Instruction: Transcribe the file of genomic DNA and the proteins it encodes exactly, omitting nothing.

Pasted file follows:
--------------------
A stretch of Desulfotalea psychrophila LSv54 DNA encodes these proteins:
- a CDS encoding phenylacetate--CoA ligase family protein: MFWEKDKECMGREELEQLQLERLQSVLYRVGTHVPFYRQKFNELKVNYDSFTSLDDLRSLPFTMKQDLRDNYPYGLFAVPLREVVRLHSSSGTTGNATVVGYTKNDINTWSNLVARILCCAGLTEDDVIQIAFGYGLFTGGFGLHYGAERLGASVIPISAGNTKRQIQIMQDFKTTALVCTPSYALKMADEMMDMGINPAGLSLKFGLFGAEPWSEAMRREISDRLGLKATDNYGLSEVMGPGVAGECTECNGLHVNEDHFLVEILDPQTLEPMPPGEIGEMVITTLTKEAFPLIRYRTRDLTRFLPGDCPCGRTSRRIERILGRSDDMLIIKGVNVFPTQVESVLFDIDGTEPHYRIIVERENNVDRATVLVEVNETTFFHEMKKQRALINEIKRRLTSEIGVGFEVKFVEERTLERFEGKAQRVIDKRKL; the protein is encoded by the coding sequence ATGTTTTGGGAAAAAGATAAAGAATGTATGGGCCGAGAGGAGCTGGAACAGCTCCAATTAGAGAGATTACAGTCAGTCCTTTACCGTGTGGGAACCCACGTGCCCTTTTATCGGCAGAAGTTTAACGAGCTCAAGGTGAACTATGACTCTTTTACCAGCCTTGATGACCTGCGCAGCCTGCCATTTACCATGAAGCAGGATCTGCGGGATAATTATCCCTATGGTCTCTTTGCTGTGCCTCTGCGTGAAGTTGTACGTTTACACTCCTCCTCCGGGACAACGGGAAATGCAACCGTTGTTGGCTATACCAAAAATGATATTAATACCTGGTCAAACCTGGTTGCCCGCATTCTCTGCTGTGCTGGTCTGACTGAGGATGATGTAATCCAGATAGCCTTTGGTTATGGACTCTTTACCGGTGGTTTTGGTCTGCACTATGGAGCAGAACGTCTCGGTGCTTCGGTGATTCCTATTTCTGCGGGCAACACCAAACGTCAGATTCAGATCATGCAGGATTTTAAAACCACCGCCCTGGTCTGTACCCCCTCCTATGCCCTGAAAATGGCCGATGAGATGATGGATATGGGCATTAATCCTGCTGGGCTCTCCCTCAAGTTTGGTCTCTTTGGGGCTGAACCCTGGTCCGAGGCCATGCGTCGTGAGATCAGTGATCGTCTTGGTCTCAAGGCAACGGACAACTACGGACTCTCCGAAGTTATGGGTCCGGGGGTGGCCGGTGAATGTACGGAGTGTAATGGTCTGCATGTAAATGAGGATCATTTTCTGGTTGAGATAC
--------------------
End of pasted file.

A stretch of Desulfotalea psychrophila LSv54 DNA encodes these proteins:
- a CDS encoding phenylacetate--CoA ligase family protein: MFWEKDKECMGREELEQLQLERLQSVLYRVGTHVPFYRQKFNELKVNYDSFTSLDDLRSLPFTMKQDLRDNYPYGLFAVPLREVVRLHSSSGTTGNATVVGYTKNDINTWSNLVARILCCAGLTEDDVIQIAFGYGLFTGGFGLHYGAERLGASVIPISAGNTKRQIQIMQDFKTTALVCTPSYALKMADEMMDMGINPAGLSLKFGLFGAEPWSEAMRREISDRLGLKATDNYGLSEVMGPGVAGECTECNGLHVNEDHFLVEILDPQTLEPMPPGEIGEMVITTLTKEAFPLIRYRTRDLTRFLPGDCPCGRTSRRIERILGRSDDMLIIKGVNVFPTQVESVLFDIDGTEPHYRIIVERENNVDRATVLVEVNETTFFHEMKKQRALINEIKRRLTSEIGVGFEVKFVEERTLERFEGKAQRVIDKRKL; the protein is encoded by the coding sequence ATGTTTTGGGAAAAAGATAAAGAATGTATGGGCCGAGAGGAGCTGGAACAGCTCCAATTAGAGAGATTACAGTCAGTCCTTTACCGTGTGGGAACCCACGTGCCCTTTTATCGGCAGAAGTTTAACGAGCTCAAGGTGAACTATGACTCTTTTACCAGCCTTGATGACCTGCGCAGCCTGCCATTTACCATGAAGCAGGATCTGCGGGATAATTATCCCTATGGTCTCTTTGCTGTGCCTCTGCGTGAAGTTGTACGTTTACACTCCTCCTCCGGGACAACGGGAAATGCAACCGTTGTTGGCTATACCAAAAATGATATTAATACCTGGTCAAACCTGGTTGCCCGCATTCTCTGCTGTGCTGGTCTGACTGAGGATGATGTAATCCAGATAGCCTTTGGTTATGGACTCTTTACCGGTGGTTTTGGTCTGCACTATGGAGCAGAACGTCTCGGTGCTTCGGTGATTCCTATTTCTGCGGGCAACACCAAACGTCAGATTCAGATCATGCAGGATTTTAAAACCACCGCCCTGGTCTGTACCCCCTCCTATGCCCTGAAAATGGCCGATGAGATGATGGATATGGGCATTAATCCTGCTGGGCTCTCCCTCAAGTTTGGTCTCTTTGGGGCTGAACCCTGGTCCGAGGCCATGCGTCGTGAGATCAGTGATCGTCTTGGTCTCAAGGCAACGGACAACTACGGACTCTCCGAAGTTATGGGTCCGGGGGTGGCCGGTGAATGTACGGAGTGTAATGGTCTGCATGTAAATGAGGATCATTTTCTGGTTGAGATAC